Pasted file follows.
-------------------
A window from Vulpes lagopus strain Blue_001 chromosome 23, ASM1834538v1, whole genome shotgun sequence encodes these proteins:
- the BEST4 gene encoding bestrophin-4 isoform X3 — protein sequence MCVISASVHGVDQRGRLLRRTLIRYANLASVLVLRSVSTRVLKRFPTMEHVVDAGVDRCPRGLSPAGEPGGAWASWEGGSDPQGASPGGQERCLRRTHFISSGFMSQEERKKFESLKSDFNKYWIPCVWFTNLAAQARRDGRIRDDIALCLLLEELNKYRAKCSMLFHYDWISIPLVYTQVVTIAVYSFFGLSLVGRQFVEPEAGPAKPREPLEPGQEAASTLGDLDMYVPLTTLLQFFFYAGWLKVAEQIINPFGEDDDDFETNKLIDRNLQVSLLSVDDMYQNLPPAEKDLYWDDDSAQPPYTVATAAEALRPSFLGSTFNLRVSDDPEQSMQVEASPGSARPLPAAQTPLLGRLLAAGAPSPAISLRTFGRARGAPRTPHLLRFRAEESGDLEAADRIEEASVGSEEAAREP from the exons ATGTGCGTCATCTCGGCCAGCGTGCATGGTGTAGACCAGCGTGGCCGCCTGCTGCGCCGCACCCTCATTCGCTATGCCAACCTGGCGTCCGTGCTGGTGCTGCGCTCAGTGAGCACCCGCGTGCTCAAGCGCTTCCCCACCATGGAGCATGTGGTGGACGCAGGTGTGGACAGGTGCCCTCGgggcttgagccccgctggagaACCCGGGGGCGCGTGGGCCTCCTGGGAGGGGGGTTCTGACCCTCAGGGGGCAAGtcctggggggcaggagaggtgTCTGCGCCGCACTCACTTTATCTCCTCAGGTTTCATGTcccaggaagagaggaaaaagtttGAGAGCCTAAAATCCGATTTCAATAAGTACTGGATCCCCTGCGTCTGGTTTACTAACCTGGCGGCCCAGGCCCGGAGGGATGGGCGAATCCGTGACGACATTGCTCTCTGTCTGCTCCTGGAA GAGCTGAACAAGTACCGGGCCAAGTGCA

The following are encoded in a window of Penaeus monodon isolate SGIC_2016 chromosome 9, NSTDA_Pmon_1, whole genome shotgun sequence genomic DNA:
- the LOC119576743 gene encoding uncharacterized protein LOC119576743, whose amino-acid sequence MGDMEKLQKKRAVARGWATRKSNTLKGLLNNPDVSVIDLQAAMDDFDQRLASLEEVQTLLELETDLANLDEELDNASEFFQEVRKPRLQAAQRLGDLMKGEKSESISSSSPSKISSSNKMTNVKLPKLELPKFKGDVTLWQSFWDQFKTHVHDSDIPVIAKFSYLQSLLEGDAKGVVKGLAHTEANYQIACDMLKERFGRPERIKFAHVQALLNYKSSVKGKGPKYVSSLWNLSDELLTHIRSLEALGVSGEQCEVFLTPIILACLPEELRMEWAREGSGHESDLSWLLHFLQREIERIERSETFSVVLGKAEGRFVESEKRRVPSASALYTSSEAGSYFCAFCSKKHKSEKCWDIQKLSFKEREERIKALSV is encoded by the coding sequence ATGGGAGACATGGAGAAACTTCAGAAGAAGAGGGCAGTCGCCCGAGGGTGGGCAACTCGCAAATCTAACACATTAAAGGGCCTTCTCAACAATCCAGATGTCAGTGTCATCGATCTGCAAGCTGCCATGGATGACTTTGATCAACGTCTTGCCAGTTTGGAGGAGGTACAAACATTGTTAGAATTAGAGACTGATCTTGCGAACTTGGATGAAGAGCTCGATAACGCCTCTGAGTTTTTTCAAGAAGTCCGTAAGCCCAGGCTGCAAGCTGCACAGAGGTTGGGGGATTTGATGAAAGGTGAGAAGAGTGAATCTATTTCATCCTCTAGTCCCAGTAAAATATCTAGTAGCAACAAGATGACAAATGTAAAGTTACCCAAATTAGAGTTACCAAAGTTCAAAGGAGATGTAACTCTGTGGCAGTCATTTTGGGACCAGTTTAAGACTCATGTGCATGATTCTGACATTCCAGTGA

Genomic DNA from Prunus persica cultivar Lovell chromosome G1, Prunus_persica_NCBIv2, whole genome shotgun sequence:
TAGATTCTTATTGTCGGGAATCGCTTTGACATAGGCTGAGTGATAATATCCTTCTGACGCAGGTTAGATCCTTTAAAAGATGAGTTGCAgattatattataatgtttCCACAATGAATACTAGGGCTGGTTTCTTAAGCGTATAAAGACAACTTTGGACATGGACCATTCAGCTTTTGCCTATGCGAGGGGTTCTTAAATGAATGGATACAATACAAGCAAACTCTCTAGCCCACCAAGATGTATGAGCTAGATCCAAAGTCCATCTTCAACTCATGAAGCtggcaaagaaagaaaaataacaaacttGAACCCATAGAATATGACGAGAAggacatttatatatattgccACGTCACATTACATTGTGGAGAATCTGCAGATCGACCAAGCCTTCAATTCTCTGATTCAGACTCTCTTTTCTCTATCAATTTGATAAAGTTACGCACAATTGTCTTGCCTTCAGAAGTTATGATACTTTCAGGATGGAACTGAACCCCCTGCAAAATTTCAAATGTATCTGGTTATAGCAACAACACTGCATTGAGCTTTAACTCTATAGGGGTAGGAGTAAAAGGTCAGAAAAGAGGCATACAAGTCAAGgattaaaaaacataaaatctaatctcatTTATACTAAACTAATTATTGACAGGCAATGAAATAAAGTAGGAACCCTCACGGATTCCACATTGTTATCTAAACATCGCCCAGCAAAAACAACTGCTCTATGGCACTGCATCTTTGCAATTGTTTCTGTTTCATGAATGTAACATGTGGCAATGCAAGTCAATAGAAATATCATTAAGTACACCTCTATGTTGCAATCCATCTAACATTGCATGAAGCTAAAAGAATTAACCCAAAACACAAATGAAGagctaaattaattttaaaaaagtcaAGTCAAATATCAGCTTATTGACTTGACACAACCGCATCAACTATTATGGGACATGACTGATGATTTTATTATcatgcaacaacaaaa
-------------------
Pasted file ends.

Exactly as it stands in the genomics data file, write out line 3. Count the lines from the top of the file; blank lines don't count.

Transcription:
The following are encoded in a window of Penaeus monodon isolate SGIC_2016 chromosome 9, NSTDA_Pmon_1, whole genome shotgun sequence genomic DNA: